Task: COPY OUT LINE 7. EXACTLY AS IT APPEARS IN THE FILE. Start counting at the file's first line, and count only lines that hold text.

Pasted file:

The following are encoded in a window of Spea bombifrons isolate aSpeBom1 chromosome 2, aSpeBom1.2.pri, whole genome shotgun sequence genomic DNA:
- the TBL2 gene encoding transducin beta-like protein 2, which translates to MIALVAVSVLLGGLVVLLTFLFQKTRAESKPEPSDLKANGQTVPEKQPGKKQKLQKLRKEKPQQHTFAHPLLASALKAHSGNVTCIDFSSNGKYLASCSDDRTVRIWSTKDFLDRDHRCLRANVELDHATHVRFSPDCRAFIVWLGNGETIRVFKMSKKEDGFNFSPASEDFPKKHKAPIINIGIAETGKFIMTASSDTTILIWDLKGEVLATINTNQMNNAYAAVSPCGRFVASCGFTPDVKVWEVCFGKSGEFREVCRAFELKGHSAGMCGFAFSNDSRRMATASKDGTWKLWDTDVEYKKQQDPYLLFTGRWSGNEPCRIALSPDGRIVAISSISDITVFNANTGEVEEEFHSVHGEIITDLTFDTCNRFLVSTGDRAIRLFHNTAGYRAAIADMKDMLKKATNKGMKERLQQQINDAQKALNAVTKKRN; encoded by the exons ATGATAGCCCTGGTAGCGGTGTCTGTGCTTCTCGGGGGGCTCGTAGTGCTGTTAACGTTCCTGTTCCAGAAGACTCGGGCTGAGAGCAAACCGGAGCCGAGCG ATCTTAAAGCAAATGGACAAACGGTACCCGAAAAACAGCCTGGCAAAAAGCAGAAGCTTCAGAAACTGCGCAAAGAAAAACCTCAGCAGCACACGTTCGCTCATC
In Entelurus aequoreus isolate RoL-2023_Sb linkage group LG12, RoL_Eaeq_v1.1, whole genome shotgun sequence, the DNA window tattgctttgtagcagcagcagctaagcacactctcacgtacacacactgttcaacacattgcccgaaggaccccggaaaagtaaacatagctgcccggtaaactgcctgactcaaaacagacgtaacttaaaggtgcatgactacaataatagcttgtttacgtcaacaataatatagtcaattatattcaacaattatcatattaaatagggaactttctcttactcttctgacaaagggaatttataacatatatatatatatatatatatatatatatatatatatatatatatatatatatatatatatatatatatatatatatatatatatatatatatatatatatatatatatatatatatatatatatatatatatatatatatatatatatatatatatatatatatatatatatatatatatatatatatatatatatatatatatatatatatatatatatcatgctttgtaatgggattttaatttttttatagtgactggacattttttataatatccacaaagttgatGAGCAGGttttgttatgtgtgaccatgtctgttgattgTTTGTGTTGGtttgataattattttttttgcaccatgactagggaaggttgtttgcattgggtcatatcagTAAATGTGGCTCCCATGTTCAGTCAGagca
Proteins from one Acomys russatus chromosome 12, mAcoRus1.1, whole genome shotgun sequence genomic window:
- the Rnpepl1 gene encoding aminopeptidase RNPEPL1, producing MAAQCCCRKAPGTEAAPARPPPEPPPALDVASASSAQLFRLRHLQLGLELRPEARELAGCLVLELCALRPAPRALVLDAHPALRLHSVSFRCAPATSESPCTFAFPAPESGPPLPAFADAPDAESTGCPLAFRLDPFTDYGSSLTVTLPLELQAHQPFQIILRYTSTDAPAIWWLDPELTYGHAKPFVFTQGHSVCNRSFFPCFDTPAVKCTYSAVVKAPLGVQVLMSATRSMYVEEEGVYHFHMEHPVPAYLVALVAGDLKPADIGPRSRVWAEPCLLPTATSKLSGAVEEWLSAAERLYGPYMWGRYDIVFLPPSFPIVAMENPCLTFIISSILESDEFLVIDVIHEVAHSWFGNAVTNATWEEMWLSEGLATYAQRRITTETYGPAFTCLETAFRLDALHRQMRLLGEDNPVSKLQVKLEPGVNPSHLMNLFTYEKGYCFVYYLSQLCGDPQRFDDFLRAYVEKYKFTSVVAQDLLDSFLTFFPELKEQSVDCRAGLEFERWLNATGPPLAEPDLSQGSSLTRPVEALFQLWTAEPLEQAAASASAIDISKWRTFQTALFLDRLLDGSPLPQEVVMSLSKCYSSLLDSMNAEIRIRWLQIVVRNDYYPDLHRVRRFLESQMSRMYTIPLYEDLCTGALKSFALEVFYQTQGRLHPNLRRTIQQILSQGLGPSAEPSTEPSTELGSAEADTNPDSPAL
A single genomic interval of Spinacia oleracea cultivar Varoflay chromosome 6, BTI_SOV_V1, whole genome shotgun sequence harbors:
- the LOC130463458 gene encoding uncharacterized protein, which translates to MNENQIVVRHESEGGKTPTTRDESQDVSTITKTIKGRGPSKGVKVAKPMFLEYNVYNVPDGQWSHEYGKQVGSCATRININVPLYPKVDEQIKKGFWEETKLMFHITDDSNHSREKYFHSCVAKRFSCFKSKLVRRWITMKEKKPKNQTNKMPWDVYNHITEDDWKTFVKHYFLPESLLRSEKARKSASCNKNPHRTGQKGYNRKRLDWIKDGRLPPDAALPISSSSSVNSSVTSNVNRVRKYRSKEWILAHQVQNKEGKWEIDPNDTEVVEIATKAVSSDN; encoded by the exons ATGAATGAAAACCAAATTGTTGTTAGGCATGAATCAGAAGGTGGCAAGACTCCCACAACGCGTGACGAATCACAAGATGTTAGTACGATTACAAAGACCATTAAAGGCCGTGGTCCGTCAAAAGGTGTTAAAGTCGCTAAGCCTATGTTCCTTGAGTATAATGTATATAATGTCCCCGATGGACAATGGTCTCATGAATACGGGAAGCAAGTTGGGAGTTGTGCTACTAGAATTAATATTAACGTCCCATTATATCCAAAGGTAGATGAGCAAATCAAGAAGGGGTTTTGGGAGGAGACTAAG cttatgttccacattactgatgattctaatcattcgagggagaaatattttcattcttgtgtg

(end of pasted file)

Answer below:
- the LOC130463458 gene encoding uncharacterized protein, which translates to MNENQIVVRHESEGGKTPTTRDESQDVSTITKTIKGRGPSKGVKVAKPMFLEYNVYNVPDGQWSHEYGKQVGSCATRININVPLYPKVDEQIKKGFWEETKLMFHITDDSNHSREKYFHSCVAKRFSCFKSKLVRRWITMKEKKPKNQTNKMPWDVYNHITEDDWKTFVKHYFLPESLLRSEKARKSASCNKNPHRTGQKGYNRKRLDWIKDGRLPPDAALPISSSSSVNSSVTSNVNRVRKYRSKEWILAHQVQNKEGKWEIDPNDTEVVEIATKAVSSDN; encoded by the exons ATGAATGAAAACCAAATTGTTGTTAGGCATGAATCAGAAGGTGGCAAGACTCCCACAACGCGTGACGAATCACAAGATGTTAGTACGATTACAAAGACCATTAAAGGCCGTGGTCCGTCAAAAGGTGTTAAAGTCGCTAAGCCTATGTTCCTTGAGTATAATGTATATAATGTCCCCGATGGACAATGGTCTCATGAATACGGGAAGCAAGTTGGGAGTTGTGCTACTAGAATTAATATTAACGTCCCATTATATCCAAAGGTAGATGAGCAAATCAAGAAGGGGTTTTGGGAGGAGACTAAG cttatgttccacattactgatgattctaatcattcgagggagaaatattttcattcttgtgtg